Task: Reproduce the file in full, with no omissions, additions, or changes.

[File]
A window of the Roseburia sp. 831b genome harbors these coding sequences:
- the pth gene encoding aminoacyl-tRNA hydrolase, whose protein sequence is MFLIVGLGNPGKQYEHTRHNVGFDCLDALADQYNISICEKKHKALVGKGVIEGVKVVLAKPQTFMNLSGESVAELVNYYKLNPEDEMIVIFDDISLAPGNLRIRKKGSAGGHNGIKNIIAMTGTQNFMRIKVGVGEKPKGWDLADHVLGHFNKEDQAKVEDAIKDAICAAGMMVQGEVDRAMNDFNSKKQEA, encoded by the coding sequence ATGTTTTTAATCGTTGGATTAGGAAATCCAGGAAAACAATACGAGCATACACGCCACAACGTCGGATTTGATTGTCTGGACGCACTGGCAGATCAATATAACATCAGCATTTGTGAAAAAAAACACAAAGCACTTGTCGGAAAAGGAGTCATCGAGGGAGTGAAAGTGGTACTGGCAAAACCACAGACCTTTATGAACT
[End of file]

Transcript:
A window of the Roseburia sp. 831b genome harbors these coding sequences:
- the pth gene encoding aminoacyl-tRNA hydrolase, whose protein sequence is MFLIVGLGNPGKQYEHTRHNVGFDCLDALADQYNISICEKKHKALVGKGVIEGVKVVLAKPQTFMNLSGESVAELVNYYKLNPEDEMIVIFDDISLAPGNLRIRKKGSAGGHNGIKNIIAMTGTQNFMRIKVGVGEKPKGWDLADHVLGHFNKEDQAKVEDAIKDAICAAGMMVQGEVDRAMNDFNSKKQEA, encoded by the coding sequence ATGTTTTTAATCGTTGGATTAGGAAATCCAGGAAAACAATACGAGCATACACGCCACAACGTCGGATTTGATTGTCTGGACGCACTGGCAGATCAATATAACATCAGCATTTGTGAAAAAAAACACAAAGCACTTGTCGGAAAAGGAGTCATCGAGGGAGTGAAAGTGGTACTGGCAAAACCACAGACCTTTATGAACT